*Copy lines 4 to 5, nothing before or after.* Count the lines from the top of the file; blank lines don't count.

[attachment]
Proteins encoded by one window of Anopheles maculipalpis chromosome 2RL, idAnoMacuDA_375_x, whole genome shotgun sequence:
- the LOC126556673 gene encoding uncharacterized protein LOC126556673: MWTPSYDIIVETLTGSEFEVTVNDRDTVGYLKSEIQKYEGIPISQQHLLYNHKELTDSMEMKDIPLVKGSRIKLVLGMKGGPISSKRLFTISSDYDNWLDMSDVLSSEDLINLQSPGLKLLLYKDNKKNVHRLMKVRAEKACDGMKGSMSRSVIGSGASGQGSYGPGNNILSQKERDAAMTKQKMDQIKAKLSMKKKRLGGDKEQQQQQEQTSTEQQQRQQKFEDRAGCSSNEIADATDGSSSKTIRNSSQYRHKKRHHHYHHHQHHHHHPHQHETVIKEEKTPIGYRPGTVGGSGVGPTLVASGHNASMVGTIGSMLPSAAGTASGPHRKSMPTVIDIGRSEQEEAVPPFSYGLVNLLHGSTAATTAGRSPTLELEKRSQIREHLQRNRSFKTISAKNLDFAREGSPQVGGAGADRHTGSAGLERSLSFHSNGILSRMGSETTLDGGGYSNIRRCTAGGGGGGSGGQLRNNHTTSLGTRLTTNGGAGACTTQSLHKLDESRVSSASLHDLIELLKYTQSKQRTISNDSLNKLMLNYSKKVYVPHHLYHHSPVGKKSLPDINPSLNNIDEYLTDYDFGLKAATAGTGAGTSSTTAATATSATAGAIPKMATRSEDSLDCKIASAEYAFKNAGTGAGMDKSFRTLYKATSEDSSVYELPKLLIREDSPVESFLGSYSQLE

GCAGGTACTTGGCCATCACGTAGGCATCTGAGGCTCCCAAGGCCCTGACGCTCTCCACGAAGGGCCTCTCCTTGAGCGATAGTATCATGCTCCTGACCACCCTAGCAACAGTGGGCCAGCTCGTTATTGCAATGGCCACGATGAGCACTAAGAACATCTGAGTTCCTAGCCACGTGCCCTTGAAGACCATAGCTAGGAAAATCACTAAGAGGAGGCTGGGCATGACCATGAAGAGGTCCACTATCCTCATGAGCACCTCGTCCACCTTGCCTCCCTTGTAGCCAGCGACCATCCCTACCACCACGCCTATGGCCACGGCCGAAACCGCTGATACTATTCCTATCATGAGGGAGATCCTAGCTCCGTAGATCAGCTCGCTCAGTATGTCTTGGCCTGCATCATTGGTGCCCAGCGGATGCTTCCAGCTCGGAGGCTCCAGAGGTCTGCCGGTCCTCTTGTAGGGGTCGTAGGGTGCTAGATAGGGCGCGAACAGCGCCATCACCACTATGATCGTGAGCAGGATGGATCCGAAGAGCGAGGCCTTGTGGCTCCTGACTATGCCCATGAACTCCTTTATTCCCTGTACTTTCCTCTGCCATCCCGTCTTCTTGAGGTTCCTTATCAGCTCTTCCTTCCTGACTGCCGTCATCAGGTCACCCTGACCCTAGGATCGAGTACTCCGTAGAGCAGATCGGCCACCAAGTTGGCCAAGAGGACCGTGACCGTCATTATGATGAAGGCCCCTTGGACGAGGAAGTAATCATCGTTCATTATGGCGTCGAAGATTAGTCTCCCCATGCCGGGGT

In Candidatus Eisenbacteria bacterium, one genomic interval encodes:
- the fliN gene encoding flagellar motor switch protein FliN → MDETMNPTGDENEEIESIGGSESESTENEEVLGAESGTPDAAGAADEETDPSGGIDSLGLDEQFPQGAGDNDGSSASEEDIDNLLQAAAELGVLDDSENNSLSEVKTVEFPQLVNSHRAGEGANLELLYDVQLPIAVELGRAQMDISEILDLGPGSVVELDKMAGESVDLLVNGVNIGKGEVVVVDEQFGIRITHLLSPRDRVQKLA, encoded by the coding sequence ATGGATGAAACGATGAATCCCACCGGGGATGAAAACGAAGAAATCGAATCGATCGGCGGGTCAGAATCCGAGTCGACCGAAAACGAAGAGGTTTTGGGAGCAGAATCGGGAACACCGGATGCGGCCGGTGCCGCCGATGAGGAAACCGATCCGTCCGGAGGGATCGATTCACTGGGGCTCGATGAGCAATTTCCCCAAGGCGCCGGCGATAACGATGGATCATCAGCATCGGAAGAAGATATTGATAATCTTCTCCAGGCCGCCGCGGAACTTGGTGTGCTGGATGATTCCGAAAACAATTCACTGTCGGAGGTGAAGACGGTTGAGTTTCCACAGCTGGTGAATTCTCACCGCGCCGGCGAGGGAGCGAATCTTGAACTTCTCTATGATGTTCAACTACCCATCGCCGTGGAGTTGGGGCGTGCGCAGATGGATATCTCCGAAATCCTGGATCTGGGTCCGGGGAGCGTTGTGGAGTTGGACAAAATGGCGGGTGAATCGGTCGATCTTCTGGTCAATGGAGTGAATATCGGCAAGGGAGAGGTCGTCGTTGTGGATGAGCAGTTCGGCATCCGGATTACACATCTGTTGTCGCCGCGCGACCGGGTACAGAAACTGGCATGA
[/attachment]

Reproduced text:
In Candidatus Eisenbacteria bacterium, one genomic interval encodes:
- the fliN gene encoding flagellar motor switch protein FliN → MDETMNPTGDENEEIESIGGSESESTENEEVLGAESGTPDAAGAADEETDPSGGIDSLGLDEQFPQGAGDNDGSSASEEDIDNLLQAAAELGVLDDSENNSLSEVKTVEFPQLVNSHRAGEGANLELLYDVQLPIAVELGRAQMDISEILDLGPGSVVELDKMAGESVDLLVNGVNIGKGEVVVVDEQFGIRITHLLSPRDRVQKLA, encoded by the coding sequence ATGGATGAAACGATGAATCCCACCGGGGATGAAAACGAAGAAATCGAATCGATCGGCGGGTCAGAATCCGAGTCGACCGAAAACGAAGAGGTTTTGGGAGCAGAATCGGGAACACCGGATGCGGCCGGTGCCGCCGATGAGGAAACCGATCCGTCCGGAGGGATCGATTCACTGGGGCTCGATGAGCAATTTCCCCAAGGCGCCGGCGATAACGATGGATCATCAGCATCGGAAGAAGATATTGATAATCTTCTCCAGGCCGCCGCGGAACTTGGTGTGCTGGATGATTCCGAAAACAATTCACTGTCGGAGGTGAAGACGGTTGAGTTTCCACAGCTGGTGAATTCTCACCGCGCCGGCGAGGGAGCGAATCTTGAACTTCTCTATGATGTTCAACTACCCATCGCCGTGGAGTTGGGGCGTGCGCAGATGGATATCTCCGAAATCCTGGATCTGGGTCCGGGGAGCGTTGTGGAGTTGGACAAAATGGCGGGTGAATCGGTCGATCTTCTGGTCAATGGAGTGAATATCGGCAAGGGAGAGGTCGTCGTTGTGGATGAGCAGTTCGGCATCCGGATTACACATCTGTTGTCGCCGCGCGACCGGGTACAGAAACTGGCATGA